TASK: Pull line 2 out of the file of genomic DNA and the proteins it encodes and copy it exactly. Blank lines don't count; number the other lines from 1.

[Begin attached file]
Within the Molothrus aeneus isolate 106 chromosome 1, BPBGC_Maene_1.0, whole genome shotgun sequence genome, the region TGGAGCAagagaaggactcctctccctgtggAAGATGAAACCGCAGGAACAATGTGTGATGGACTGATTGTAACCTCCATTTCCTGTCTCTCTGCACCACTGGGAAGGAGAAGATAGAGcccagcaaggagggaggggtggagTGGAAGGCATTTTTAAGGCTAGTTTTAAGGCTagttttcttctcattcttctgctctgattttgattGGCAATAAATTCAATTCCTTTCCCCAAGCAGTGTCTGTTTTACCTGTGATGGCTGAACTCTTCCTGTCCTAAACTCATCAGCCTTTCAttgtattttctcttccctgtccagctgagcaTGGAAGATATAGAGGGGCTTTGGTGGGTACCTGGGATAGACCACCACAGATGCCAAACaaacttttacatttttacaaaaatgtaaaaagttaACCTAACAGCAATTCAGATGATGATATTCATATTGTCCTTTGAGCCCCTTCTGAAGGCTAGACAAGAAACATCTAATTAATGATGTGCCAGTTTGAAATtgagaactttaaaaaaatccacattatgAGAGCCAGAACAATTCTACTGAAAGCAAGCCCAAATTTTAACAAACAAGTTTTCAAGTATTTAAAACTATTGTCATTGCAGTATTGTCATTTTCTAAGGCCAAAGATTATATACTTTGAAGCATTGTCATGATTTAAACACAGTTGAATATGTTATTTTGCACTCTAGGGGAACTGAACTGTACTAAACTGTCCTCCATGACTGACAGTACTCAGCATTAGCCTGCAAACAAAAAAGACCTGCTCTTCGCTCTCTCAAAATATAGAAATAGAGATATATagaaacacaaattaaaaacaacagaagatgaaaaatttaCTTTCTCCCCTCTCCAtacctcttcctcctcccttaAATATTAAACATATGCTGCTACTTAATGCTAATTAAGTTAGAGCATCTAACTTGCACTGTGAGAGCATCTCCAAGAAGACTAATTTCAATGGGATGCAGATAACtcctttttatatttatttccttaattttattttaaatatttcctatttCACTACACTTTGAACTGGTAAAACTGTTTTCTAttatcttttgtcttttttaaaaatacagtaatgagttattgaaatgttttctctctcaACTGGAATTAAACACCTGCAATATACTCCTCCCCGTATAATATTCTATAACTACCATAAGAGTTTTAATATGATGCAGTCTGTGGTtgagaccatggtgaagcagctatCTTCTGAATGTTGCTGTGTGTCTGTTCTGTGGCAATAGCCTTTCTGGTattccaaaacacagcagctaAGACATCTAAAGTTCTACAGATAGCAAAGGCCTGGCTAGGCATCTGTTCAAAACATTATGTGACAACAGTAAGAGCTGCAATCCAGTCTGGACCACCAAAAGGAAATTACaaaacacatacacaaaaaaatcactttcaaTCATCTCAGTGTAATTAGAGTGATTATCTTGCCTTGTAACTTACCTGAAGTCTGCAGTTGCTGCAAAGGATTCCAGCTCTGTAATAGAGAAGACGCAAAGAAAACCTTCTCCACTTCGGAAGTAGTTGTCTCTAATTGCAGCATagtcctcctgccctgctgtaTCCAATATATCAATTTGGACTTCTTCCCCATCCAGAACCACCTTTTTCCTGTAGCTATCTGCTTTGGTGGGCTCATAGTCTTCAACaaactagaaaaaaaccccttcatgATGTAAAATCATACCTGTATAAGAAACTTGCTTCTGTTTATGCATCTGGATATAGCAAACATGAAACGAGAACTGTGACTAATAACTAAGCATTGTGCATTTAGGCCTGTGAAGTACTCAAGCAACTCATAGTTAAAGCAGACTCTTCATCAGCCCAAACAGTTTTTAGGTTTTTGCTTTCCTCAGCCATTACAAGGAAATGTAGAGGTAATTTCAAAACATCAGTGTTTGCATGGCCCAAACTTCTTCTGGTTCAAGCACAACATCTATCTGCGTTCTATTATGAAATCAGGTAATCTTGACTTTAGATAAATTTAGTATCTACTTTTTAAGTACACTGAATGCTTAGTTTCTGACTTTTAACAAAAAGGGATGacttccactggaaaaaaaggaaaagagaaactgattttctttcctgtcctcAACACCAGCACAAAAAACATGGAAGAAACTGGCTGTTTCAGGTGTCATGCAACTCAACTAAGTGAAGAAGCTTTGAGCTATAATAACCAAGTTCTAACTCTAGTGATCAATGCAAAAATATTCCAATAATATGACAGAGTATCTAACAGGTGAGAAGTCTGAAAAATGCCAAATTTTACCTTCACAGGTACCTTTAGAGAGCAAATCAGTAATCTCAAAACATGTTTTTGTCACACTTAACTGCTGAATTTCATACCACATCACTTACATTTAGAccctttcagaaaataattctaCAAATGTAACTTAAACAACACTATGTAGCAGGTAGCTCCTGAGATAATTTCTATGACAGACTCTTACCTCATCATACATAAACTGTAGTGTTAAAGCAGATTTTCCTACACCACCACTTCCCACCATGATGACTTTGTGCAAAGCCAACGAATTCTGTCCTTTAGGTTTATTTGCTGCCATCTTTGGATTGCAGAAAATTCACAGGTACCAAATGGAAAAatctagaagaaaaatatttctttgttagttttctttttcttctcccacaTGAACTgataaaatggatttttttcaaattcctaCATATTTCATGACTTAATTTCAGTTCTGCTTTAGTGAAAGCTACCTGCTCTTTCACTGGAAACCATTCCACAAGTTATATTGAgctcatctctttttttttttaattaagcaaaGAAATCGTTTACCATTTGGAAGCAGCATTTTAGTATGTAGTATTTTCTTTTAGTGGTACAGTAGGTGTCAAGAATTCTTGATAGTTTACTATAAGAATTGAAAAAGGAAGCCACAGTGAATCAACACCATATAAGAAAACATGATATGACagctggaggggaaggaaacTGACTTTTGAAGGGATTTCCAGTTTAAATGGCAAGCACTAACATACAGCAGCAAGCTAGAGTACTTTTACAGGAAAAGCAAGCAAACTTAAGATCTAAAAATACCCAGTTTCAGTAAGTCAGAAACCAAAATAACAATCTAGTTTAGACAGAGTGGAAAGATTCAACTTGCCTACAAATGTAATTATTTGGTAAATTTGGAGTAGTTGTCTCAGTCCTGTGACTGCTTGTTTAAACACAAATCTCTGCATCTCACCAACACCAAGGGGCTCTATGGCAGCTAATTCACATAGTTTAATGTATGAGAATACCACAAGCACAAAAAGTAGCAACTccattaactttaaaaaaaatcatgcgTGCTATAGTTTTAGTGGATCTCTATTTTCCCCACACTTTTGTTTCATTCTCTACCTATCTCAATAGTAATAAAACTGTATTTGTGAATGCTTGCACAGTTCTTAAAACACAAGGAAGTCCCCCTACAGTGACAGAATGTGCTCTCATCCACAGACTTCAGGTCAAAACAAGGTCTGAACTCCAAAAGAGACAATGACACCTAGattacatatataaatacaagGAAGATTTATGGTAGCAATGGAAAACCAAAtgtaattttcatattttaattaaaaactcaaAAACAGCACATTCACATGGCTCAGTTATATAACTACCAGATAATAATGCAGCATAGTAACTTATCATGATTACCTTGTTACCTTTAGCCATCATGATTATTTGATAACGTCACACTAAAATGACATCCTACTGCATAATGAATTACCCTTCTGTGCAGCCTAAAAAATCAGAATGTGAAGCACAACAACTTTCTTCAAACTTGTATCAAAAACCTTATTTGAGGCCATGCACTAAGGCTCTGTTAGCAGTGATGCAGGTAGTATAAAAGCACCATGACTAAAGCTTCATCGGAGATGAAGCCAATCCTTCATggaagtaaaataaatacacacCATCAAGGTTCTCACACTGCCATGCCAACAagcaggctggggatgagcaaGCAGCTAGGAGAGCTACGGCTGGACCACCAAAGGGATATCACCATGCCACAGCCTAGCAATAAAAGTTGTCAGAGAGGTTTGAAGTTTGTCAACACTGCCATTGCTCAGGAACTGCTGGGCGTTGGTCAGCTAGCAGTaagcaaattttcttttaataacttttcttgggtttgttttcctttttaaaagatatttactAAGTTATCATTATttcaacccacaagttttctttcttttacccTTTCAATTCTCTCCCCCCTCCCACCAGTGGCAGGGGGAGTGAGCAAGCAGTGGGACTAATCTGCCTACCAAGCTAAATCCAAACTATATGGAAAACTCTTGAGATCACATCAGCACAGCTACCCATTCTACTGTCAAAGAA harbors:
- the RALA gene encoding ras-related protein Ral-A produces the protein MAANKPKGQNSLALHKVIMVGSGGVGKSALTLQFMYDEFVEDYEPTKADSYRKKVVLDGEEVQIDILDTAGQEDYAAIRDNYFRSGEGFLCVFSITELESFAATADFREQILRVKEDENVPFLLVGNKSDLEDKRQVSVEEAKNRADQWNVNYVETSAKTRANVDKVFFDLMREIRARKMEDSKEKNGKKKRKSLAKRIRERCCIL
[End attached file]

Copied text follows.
- the RALA gene encoding ras-related protein Ral-A produces the protein MAANKPKGQNSLALHKVIMVGSGGVGKSALTLQFMYDEFVEDYEPTKADSYRKKVVLDGEEVQIDILDTAGQEDYAAIRDNYFRSGEGFLCVFSITELESFAATADFREQILRVKEDENVPFLLVGNKSDLEDKRQVSVEEAKNRADQWNVNYVETSAKTRANVDKVFFDLMREIRARKMEDSKEKNGKKKRKSLAKRIRERCCIL